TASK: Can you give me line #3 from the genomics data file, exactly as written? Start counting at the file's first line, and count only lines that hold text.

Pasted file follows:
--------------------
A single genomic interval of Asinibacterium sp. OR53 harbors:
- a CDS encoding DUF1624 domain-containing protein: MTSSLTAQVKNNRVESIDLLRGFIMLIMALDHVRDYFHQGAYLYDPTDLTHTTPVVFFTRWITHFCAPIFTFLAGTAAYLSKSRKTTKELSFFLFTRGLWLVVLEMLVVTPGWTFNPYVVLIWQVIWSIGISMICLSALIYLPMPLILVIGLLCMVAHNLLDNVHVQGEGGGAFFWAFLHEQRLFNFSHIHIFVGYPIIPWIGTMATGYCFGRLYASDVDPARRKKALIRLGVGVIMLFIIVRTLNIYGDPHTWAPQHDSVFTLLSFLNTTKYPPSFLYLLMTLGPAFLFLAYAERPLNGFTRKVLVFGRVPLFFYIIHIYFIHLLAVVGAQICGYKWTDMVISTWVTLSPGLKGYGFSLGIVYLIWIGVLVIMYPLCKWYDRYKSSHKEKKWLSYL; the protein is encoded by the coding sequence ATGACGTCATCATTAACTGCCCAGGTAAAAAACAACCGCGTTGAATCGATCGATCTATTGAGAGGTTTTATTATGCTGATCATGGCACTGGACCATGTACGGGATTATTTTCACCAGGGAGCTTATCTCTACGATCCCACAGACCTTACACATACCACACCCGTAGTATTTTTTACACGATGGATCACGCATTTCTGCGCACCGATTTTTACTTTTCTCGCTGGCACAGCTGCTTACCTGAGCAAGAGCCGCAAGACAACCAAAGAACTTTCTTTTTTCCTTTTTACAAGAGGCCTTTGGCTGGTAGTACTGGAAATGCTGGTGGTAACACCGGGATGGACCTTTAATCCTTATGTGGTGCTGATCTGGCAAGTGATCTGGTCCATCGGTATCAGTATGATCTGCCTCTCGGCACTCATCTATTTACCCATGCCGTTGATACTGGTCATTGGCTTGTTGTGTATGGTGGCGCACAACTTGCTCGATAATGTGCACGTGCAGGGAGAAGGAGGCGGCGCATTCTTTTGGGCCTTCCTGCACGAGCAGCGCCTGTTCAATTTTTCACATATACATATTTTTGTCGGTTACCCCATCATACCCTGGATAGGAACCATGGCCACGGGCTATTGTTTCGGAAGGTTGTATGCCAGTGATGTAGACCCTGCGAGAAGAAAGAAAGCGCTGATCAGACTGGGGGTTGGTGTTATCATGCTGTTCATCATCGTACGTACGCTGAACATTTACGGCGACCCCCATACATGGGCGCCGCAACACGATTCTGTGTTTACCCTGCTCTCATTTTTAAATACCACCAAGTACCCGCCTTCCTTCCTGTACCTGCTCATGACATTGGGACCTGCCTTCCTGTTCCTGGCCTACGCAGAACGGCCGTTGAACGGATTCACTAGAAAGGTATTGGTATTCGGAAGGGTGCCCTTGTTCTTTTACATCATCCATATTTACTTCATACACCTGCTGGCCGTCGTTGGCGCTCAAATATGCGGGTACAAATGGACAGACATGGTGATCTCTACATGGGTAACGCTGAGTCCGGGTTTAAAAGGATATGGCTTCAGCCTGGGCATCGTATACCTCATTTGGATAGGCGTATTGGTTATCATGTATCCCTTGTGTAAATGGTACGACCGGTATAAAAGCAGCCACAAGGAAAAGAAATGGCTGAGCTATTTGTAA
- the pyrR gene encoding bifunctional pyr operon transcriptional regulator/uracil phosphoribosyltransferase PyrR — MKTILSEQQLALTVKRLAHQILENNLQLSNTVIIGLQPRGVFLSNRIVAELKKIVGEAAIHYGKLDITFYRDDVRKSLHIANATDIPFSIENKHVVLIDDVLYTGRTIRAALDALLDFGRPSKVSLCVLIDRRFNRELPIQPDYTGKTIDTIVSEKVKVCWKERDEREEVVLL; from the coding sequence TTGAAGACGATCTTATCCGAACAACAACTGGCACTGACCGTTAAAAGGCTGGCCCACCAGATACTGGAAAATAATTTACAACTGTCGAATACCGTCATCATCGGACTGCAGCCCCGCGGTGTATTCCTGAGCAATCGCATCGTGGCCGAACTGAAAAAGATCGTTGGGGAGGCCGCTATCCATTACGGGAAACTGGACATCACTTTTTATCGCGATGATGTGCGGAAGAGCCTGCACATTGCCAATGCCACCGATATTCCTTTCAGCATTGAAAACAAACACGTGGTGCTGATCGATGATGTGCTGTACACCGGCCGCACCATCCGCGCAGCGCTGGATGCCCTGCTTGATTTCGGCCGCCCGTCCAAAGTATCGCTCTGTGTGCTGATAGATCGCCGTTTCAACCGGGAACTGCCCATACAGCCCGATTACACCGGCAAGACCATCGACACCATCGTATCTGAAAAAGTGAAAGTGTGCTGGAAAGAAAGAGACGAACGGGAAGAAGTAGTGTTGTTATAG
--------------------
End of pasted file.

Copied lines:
- the pyrR gene encoding bifunctional pyr operon transcriptional regulator/uracil phosphoribosyltransferase PyrR — MKTILSEQQLALTVKRLAHQILENNLQLSNTVIIGLQPRGVFLSNRIVAELKKIVGEAAIHYGKLDITFYRDDVRKSLHIANATDIPFSIENKHVVLIDDVLYTGRTIRAALDALLDFGRPSKVSLCVLIDRRFNRELPIQPDYTGKTIDTIVSEKVKVCWKERDEREEVVLL; from the coding sequence TTGAAGACGATCTTATCCGAACAACAACTGGCACTGACCGTTAAAAGGCTGGCCCACCAGATACTGGAAAATAATTTACAACTGTCGAATACCGTCATCATCGGACTGCAGCCCCGCGGTGTATTCCTGAGCAATCGCATCGTGGCCGAACTGAAAAAGATCGTTGGGGAGGCCGCTATCCATTACGGGAAACTGGACATCACTTTTTATCGCGATGATGTGCGGAAGAGCCTGCACATTGCCAATGCCACCGATATTCCTTTCAGCATTGAAAACAAACACGTGGTGCTGATCGATGATGTGCTGTACACCGGCCGCACCATCCGCGCAGCGCTGGATGCCCTGCTTGATTTCGGCCGCCCGTCCAAAGTATCGCTCTGTGTGCTGATAGATCGCCGTTTCAACCGGGAACTGCCCATACAGCCCGATTACACCGGCAAGACCATCGACACCATCGTATCTGAAAAAGTGAAAGTGTGCTGGAAAGAAAGAGACGAACGGGAAGAAGTAGTGTTGTTATAG